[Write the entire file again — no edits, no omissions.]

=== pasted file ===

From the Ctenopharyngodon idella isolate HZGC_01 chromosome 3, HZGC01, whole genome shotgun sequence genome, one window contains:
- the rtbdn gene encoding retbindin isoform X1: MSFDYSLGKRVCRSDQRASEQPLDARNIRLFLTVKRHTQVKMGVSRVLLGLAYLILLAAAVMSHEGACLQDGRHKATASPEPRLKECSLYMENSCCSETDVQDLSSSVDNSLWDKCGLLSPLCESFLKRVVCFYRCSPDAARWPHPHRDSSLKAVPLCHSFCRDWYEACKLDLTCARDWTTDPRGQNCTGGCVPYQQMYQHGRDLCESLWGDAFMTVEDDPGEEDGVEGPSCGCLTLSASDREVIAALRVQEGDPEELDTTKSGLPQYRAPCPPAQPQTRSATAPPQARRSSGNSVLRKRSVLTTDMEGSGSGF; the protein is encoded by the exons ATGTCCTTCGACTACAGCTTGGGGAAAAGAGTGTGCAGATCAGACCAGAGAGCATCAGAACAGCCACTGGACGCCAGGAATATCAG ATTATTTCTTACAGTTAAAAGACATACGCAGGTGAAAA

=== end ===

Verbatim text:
From the Ctenopharyngodon idella isolate HZGC_01 chromosome 3, HZGC01, whole genome shotgun sequence genome, one window contains:
- the rtbdn gene encoding retbindin isoform X1: MSFDYSLGKRVCRSDQRASEQPLDARNIRLFLTVKRHTQVKMGVSRVLLGLAYLILLAAAVMSHEGACLQDGRHKATASPEPRLKECSLYMENSCCSETDVQDLSSSVDNSLWDKCGLLSPLCESFLKRVVCFYRCSPDAARWPHPHRDSSLKAVPLCHSFCRDWYEACKLDLTCARDWTTDPRGQNCTGGCVPYQQMYQHGRDLCESLWGDAFMTVEDDPGEEDGVEGPSCGCLTLSASDREVIAALRVQEGDPEELDTTKSGLPQYRAPCPPAQPQTRSATAPPQARRSSGNSVLRKRSVLTTDMEGSGSGF; the protein is encoded by the exons ATGTCCTTCGACTACAGCTTGGGGAAAAGAGTGTGCAGATCAGACCAGAGAGCATCAGAACAGCCACTGGACGCCAGGAATATCAG ATTATTTCTTACAGTTAAAAGACATACGCAGGTGAAAA